In the past 18 months, we have performed work under a CIAP planning grant with the following accomplishments: (1) we have demonstrated the feasibility of the molecular biology assays to be performed on community-based samples at Johns Hopkins Hospital (JHH) and the Cleveland Clinic Foundation (CCF) in Ft. Lauderdale. Our data examining non-minority patients in that setting support our original conclusions, allowing us to extend this investigation to patients of differing ethnic (Hispanic at CCF) and racial (African American at JHH and CCF) backgrounds. (2) We have demonstrated that samples that were banked over many years are suitable for molecular analysis of IGF2 methylation, allowing us to collaborate with large existing cohorts with archival material. (3) We have developed a highly integrated interdisciplinary approach to developing an epigenetic test for common cancer risk, involving monthly meetings and frequent discussion among a team of molecular biologists, gastroenterologists, pathologists, community physicians, epidemiologists, and bioethicists from Johns Hopkins Schools of Medicine and Public Health, the community-based Cleveland Clinic of Florida, and the Harvard School of Public Health. All of the team members are established experts in their fields. In addition, in work not supported by DDCF, we have created a mouse model that proves that LOI increases intestinal cancer risk, and discovered a differentiation defect in normal colonic epithelia in affected mice, that is also present in normal tissue of patients with LOI. This result, just reported in Science supports the biological basis of our approach, but also suggests a second approach to risk assessment, by immunohistochemical evaluation of normal colonic epithelia.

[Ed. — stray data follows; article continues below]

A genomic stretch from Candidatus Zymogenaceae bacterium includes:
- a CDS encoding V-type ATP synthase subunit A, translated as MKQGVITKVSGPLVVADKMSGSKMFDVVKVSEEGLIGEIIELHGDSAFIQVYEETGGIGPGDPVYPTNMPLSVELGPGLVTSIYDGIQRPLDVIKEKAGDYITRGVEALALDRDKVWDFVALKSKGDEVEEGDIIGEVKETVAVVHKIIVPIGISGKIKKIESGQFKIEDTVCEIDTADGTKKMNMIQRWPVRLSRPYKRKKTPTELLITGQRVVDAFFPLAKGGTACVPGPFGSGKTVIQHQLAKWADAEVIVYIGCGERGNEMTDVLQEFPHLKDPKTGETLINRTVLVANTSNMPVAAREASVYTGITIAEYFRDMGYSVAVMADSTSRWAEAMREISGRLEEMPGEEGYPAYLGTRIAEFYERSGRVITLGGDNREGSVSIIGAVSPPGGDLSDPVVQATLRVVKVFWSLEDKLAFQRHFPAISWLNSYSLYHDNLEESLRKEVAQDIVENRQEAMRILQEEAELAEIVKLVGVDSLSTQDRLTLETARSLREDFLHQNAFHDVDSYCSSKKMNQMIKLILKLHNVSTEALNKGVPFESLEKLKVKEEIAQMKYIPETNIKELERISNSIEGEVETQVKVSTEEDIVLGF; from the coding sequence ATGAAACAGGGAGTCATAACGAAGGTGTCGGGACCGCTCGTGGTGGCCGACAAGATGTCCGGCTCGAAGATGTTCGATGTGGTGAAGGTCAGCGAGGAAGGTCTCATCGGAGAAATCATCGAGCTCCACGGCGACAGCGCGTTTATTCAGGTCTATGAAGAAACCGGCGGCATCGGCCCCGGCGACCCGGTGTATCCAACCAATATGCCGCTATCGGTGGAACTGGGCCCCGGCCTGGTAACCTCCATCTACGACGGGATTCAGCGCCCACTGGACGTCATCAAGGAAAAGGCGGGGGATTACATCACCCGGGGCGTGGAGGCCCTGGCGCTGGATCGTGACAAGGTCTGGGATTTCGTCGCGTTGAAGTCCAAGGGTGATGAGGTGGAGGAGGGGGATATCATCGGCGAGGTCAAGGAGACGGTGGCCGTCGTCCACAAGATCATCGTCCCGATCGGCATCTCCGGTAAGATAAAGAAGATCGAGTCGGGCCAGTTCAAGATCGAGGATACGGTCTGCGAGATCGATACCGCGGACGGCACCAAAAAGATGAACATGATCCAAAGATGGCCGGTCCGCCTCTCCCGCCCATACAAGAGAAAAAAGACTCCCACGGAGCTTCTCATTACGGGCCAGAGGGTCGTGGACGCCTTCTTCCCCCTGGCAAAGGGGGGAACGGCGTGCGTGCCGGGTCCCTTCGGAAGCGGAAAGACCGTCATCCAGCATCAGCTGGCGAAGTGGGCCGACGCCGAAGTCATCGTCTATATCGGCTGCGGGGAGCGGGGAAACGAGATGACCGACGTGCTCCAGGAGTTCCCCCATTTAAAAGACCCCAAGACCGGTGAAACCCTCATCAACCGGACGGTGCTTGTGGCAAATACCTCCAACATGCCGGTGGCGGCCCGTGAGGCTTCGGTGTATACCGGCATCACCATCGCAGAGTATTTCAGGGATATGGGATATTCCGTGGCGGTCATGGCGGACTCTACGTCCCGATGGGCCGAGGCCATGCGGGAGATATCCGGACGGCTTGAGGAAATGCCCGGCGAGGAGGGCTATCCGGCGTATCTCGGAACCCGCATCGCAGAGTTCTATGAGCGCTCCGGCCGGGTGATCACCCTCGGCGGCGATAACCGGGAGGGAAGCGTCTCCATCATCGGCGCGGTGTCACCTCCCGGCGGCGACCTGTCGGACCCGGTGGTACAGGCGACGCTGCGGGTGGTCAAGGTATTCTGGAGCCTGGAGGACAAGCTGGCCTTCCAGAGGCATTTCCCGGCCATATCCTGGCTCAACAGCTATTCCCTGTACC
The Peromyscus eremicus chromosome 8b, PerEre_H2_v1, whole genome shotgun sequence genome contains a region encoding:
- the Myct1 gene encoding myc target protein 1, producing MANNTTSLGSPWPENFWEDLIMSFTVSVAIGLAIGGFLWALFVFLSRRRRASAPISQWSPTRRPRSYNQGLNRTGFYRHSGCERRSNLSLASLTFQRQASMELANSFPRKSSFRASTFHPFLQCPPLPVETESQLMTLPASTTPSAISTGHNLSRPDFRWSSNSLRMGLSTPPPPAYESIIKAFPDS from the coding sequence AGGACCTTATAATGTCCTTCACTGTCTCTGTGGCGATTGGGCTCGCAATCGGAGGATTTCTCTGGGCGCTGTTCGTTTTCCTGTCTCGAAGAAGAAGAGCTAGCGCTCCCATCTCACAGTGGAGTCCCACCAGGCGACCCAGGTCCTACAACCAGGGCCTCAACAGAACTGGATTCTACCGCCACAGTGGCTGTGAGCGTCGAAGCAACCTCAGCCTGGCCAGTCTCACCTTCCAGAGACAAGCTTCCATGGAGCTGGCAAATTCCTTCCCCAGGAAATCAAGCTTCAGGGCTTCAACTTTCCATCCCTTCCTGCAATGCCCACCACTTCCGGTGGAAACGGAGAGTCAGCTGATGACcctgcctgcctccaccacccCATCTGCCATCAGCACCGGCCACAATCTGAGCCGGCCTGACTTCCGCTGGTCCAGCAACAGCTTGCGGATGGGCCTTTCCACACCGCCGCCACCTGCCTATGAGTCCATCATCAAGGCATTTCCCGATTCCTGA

The Specific Aims of our full grant are: (1) to develop and validate a practical test for colorectal cancer risk, suitable for large-scale application to patient populations, based on loss of imprinting of IGF2; (2) to determine whether LOI is stable over time within an individual, and whether LOI is present in family members of patients with LOI; (3) to evaluate the predictive value of IGF2 LOI for future risk of colorectal cancer and adenomatous polyps in a prospective cohort without a prior diagnosis of colorectal neoplasia; and (4) to assess the uptake of LOI testing in a primary care setting and address three important ethical questions regarding informed consent, decision-making about LOI testing, and the receipt of LOI results. This study embodies a high degree of novelty, including the novelty of a common cancer risk test itself, its highly interdisciplinary nature, its strong bioethics component, and its emphasis on community-based populations. These attributes should maximize the potential of this work to have a major impact on cancer mortality in the general population.